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Getting PKGBUILD file can fail due to pacman database lock #88

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fergus-dall opened this issue Dec 30, 2020 · 2 comments
Closed

Getting PKGBUILD file can fail due to pacman database lock #88

fergus-dall opened this issue Dec 30, 2020 · 2 comments

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@fergus-dall
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When not being run directly on a PKGBUILD, repro runs a short script inside an ephemeral container based on the downloaded chroot. This script involves running pacman -S asp devtools --noconfirm to install tools required to download and validate the PKGBUILD file, which in turn will fail if pacman cannot take the lock on its database.

Early in it's run, repro will also try and update the chroot by running pacman -Syu --noconfirm inside it, which also takes the pacman database lock. In order to guard against this possibility, repro locks the file root.lock before doing this, and skips this step if it's already locked. However, the step above does not try and take this lock, so two instances of repro can try and run these two steps simultaneously.

The fact that the PKGBUILD step is run in an ephemeral container prevents it from damaging the update step, but not vice versa. If the snapshot used by the ephemeral container is taken while the update is in progress, it will include the lock file, and the PKGBUILD step will fail.

This can be seen by doing something like:

for i in {1..20}
do
    CACHEDIR=/path/to/cache repro ./acl-2.2.53-3-x86_64.pkg.tar.zst 2>output-${i} >output-${i} &
    sleep 1
done

Most of the spawned repro instances will fail due to this issue.

Taking a shared lock on root.lock for this step (lines 301-318 in repro.in) solves this issue, and will also prevent issues that may arise from operating in a chroot that is mid-upgrade. This should also be done for the other ephemeral containers used to set up the build chroot, though I haven't actually seen any issues from this yet, probably because chroot updates are relatively rare.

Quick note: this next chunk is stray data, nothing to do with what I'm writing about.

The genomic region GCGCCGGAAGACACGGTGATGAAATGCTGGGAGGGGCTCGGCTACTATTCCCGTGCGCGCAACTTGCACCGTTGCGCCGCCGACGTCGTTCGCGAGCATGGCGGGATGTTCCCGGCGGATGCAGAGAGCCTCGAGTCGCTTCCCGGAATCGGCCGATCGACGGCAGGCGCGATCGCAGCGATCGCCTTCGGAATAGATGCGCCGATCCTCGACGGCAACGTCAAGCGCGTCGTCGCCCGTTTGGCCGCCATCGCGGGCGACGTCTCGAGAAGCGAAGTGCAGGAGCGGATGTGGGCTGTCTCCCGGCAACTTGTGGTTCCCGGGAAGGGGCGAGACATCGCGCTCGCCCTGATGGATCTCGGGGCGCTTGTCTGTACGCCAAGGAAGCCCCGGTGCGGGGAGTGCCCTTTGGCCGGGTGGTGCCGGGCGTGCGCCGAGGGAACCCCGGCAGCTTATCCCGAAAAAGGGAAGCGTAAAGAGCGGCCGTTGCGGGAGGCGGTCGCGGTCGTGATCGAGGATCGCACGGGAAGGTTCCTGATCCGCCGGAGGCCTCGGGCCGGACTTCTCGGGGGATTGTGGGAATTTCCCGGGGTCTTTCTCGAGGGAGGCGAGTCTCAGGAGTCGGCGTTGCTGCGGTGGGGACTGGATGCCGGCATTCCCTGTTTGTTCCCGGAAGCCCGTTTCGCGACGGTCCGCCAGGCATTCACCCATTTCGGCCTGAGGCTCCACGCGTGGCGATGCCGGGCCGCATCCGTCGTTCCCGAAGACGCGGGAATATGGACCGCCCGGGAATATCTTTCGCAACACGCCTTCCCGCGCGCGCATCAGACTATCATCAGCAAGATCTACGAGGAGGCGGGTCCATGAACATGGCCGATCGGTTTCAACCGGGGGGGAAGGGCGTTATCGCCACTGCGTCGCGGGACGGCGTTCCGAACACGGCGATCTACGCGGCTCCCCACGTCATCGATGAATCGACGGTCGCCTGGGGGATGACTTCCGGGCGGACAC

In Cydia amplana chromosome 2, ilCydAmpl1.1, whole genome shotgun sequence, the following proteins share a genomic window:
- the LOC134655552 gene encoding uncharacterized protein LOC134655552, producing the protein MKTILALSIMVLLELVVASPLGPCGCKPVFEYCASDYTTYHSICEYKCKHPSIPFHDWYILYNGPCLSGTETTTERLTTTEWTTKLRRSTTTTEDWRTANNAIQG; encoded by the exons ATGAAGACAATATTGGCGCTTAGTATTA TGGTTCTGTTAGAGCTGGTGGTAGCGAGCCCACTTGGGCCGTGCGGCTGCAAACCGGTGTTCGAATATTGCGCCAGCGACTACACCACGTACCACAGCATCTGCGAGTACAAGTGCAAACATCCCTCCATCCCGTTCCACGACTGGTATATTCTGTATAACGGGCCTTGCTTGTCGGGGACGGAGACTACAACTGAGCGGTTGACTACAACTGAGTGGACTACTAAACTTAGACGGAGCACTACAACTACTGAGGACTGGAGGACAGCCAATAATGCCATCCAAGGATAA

Also related to this lock, when setting up the chroot for the first time, repro attempts to take the lock, but doesn't check if this operation succeeds (line 215). Thus, multiple instances of repro can be trying to install the chroot at the same time. The correct order of operations should be:

if [ ! -d "$BUILDDIRECTORY"/root ]; then
    # block on the lock file
    nlock 9 "$BUILDDIRECTORY"/root.lock
    if [ -d "$BUILDDIRECTORY"/root ]; then
        # chroot was created by someone else, don't need to do anything
        unlock 9
    else
        # set up chroot
    fi
fi
@Foxboron
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Yes, this was working correctly before the reimplementation with ephemeral nspawn containers. Limited testing with multiple workers probably lead to this being discovered by accident.

I actually have local patches for this sitting in my tree, I just haven't had time to assemble a POC so I can verify the fix. There is also a locking issue for the keyring. So I need to rework the locking functions (exclusive and shared) and ensure we grab exclusive and shared locks.

Thanks for the detailed issue!

@Foxboron
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I believe the series of commits from March solving quite a few locking issue fixes this problem. I forgot to tag the issue :) Please reopen if that is not the case.

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